‘GonziPN’ might have worked in 2008. But not ‘RobertPL’ in 2027...

Simply put: he is going to have to address the root cause of all this anger, sooner or later (and it is debatable – to say the least – whether he even can...).

Prime Minister Robert Abela talking to reporters after the special Cabinet meeting at Ta' Qali (Photo: James Bianchi/MaltaToday)
Prime Minister Robert Abela talking to reporters after the special Cabinet meeting at Ta' Qali (Photo: James Bianchi/MaltaToday)

Something, somewhere, doesn’t quite add up. (Or maybe it does: but I’m too crap at mathematics, to figure out exactly how...)

Nonetheless, the numbers speak for themselves. And so does this headline from last Sunday’s Independent: “PN marginally ahead of PL, but more people trust Robert Abela than Bernard Grech.”

“If an election were to be held tomorrow, the PN would receive a marginal 0.4% more votes than the PL [...] It would translate into a mere 1,500 votes, incidentally similar to the difference with which the PN won its last election in 2008.”

Now: if this were the only indication, of what effectively amounts to a COLOSSAL reversal of fortunes for the two major parties... I’d be little wary of placing too much credence in it, myself. (No offence or anything: but surveys do occasionally turn out to be wrong, you know...)

But it’s not the only indication: far from it. Last July, MaltaToday published a remarkably similar survey, in which the PN actually led Labour by a slightly higher margin (0.6%). And while two polls, in the space of two months, might still not be enough to firmly establish a ‘trend’... our December 2022 poll had already registered the beginning of a decline for Labour, accompanied by slow (but perceptible) gains by the PN.

Clearly, then, those two surveys cannot be altogether off-the-mark. Something must have happened, over the past two years,  to virtually eviscerate Labour’s previously ‘unassailable’ electoral advantage.

But this only brings us to the part that doesn’t add up.  Somewhat bizarrely, the same two surveys also indicate that Robert Abela is more ‘trusted’, as a party leader, than Bernard Grech; and the difference - 36% to 29% - is significantly higher than the 0.4% deficit that divides the two parties themselves.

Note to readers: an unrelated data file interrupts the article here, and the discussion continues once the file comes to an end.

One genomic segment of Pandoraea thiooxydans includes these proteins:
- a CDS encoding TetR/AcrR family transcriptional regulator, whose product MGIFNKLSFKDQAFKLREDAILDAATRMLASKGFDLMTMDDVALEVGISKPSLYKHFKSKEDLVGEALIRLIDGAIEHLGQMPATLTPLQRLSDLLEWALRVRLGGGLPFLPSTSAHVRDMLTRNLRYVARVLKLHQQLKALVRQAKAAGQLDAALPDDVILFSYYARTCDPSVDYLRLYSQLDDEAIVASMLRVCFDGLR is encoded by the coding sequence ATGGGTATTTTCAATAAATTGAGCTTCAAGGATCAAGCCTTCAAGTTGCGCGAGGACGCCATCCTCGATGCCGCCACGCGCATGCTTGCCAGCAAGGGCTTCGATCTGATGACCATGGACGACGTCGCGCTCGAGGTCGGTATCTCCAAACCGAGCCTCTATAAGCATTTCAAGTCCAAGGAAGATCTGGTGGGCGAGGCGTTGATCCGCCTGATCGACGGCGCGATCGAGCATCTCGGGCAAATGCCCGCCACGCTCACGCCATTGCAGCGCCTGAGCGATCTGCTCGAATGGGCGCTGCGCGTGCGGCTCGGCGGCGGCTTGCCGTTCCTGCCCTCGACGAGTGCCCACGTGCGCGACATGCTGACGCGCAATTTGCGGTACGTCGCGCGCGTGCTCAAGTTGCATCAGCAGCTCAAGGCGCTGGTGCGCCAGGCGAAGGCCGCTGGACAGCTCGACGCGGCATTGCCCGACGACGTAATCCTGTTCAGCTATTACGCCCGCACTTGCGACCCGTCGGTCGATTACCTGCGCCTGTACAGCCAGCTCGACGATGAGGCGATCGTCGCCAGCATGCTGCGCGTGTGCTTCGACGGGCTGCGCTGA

It turns out, then, that Robert Abela is a lot (but a LOT) more popular, than the party he leads. And this, too, should remind us of the 2008 election: which the PN had won by a whisker, largely thanks to a strategy (which it would later regret) of reducing itself to an extension of its own leader... through the notorious slogan, ‘GonziPN’.

Labour, too, did something similar in the 2022 election. Perceiving (rightly, with hindsight) that its leader was by far its biggest marketable asset, against the PN’s Bernard Grech: it plastered Robert Abela, together with his wife Lydia, on billboards all over the island... under the slogan, ‘FUTUR SABIH!’ (Translation: ‘Look at us, how beautiful we are! THAT’s how beautiful your own future could be, too!’)

Sure enough, the strategy worked on both occasions: and in 2008, in particular, Gonzi’s popularity was arguably the ONLY factor that secured such a wafer-thin majority for the PN (in an election that most considered ‘destined’ to be won by Labour).

Today, on the other hand? The situation is both similar to, and different from, the 2008 scenario, at the same time.

Let’s start with that 0.4% deficit between the two parties. If you ask me, the most alarming detail for Labour, in this survey,  is not so much that ‘the PN would win an election tomorrow’... even for the simple reason that:

a) there isn’t any election tomorrow;

b) the survey results would probably be different, if there were;

c) three-and-a-half years is a heck of a long time in politics.

No, I’d say it’s more that ‘the PN would win an election, tomorrow’... even though the vast majority of Labour-voters, who are currently forsaking their own party in droves, are NOT actually planning on voting PN, at all!

As with our own, the Independent surveys suggests that most of those disgruntled Labourites are still gravitating towards the burgeoning ‘Party of Non-Voters’: which currently stands at around 17%.

Effectively, this implies two things: one, that the Nationalist Party’s majority could easily grow to much more than a mere 1,500 votes, over the next four years... if only it could tap into that swelling bracket of disillusioned Labour voters [something it is unlikely to ever succeed in doing: if it carries on describing them all as ‘evil, ‘corrupt’, ‘retarded’, etc.]

Two, that anywhere up to 40,000 former Labour voters are now so pissed off with their own party – their own PARTY, please note: not ‘their own Prime Minister’, who still enjoys their trust – that they would much rather not vote for anyone, at all.